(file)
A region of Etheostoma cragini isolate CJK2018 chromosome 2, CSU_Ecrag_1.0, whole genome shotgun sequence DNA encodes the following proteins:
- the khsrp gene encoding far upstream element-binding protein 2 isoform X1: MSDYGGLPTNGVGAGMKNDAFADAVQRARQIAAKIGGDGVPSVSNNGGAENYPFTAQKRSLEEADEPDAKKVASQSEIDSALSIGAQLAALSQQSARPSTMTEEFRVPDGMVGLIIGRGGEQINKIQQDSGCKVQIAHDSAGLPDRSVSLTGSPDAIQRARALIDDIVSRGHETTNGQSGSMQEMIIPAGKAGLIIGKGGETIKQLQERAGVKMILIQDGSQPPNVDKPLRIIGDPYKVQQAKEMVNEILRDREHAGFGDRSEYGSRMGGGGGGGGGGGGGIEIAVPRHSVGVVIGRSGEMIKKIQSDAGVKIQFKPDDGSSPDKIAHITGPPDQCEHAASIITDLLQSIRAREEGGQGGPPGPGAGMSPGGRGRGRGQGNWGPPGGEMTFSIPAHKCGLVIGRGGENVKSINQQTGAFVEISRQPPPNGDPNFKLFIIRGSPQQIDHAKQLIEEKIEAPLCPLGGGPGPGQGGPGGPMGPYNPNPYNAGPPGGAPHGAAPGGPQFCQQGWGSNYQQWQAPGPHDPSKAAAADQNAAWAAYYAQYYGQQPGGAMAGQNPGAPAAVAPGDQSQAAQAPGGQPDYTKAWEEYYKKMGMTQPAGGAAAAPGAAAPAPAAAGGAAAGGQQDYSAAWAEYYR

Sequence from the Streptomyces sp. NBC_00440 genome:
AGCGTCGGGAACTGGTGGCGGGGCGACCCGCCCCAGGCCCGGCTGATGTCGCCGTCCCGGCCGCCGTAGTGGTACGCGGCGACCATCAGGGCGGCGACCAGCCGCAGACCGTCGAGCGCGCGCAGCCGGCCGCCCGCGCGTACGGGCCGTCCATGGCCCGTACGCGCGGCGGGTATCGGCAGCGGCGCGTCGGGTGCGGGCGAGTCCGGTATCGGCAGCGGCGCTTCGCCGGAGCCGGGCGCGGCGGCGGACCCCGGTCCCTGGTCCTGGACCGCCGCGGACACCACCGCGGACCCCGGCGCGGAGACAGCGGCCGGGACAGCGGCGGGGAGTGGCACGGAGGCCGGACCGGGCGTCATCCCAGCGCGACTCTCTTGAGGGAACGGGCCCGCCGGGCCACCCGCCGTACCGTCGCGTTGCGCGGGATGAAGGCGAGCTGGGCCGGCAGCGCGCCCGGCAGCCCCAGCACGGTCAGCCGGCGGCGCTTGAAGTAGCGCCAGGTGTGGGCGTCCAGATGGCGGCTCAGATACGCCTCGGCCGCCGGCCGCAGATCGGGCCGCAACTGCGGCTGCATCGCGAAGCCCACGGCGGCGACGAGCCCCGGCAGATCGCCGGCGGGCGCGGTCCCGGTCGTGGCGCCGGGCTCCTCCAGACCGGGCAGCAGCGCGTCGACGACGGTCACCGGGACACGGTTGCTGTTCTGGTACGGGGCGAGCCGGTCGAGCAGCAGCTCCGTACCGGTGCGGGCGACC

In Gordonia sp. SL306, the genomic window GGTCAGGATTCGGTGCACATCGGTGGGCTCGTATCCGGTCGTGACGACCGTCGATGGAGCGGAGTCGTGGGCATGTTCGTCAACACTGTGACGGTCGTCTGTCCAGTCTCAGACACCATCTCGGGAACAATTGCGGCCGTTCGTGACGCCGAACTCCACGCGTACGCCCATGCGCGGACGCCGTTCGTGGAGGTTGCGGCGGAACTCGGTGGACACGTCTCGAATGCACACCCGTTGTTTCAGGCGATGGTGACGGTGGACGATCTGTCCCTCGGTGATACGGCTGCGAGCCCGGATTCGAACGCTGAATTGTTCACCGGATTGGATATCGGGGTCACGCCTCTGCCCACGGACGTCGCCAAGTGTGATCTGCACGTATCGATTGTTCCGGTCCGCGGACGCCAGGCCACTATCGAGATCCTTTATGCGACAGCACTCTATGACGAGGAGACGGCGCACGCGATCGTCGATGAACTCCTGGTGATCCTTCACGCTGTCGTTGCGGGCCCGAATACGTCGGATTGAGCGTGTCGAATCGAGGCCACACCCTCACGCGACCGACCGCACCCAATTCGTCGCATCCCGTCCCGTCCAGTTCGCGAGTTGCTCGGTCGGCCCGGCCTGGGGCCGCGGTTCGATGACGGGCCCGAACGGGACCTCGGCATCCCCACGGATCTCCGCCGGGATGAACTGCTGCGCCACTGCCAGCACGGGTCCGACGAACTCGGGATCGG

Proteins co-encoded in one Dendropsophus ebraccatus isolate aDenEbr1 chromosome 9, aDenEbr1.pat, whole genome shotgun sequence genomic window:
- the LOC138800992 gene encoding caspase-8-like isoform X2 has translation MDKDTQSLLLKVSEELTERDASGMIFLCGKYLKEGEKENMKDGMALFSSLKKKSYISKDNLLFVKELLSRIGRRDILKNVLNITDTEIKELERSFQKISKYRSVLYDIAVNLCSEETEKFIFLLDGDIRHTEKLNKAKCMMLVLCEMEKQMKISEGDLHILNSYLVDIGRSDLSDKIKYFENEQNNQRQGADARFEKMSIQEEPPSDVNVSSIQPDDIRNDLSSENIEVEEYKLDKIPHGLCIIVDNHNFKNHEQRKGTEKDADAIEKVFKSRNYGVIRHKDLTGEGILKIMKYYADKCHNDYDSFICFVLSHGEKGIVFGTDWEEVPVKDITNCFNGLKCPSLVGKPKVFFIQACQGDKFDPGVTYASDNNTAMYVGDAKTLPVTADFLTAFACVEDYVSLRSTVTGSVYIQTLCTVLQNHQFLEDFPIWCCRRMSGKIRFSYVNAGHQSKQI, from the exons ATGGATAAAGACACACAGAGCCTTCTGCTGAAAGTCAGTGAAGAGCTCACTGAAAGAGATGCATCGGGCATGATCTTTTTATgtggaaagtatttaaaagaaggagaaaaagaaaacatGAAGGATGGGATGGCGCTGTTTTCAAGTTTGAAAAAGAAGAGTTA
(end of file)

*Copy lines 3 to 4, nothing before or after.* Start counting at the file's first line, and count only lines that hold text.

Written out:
Sequence from the Streptomyces sp. NBC_00440 genome:
AGCGTCGGGAACTGGTGGCGGGGCGACCCGCCCCAGGCCCGGCTGATGTCGCCGTCCCGGCCGCCGTAGTGGTACGCGGCGACCATCAGGGCGGCGACCAGCCGCAGACCGTCGAGCGCGCGCAGCCGGCCGCCCGCGCGTACGGGCCGTCCATGGCCCGTACGCGCGGCGGGTATCGGCAGCGGCGCGTCGGGTGCGGGCGAGTCCGGTATCGGCAGCGGCGCTTCGCCGGAGCCGGGCGCGGCGGCGGACCCCGGTCCCTGGTCCTGGACCGCCGCGGACACCACCGCGGACCCCGGCGCGGAGACAGCGGCCGGGACAGCGGCGGGGAGTGGCACGGAGGCCGGACCGGGCGTCATCCCAGCGCGACTCTCTTGAGGGAACGGGCCCGCCGGGCCACCCGCCGTACCGTCGCGTTGCGCGGGATGAAGGCGAGCTGGGCCGGCAGCGCGCCCGGCAGCCCCAGCACGGTCAGCCGGCGGCGCTTGAAGTAGCGCCAGGTGTGGGCGTCCAGATGGCGGCTCAGATACGCCTCGGCCGCCGGCCGCAGATCGGGCCGCAACTGCGGCTGCATCGCGAAGCCCACGGCGGCGACGAGCCCCGGCAGATCGCCGGCGGGCGCGGTCCCGGTCGTGGCGCCGGGCTCCTCCAGACCGGGCAGCAGCGCGTCGACGACGGTCACCGGGACACGGTTGCTGTTCTGGTACGGGGCGAGCCGGTCGAGCAGCAGCTCCGTACCGGTGCGGGCGACC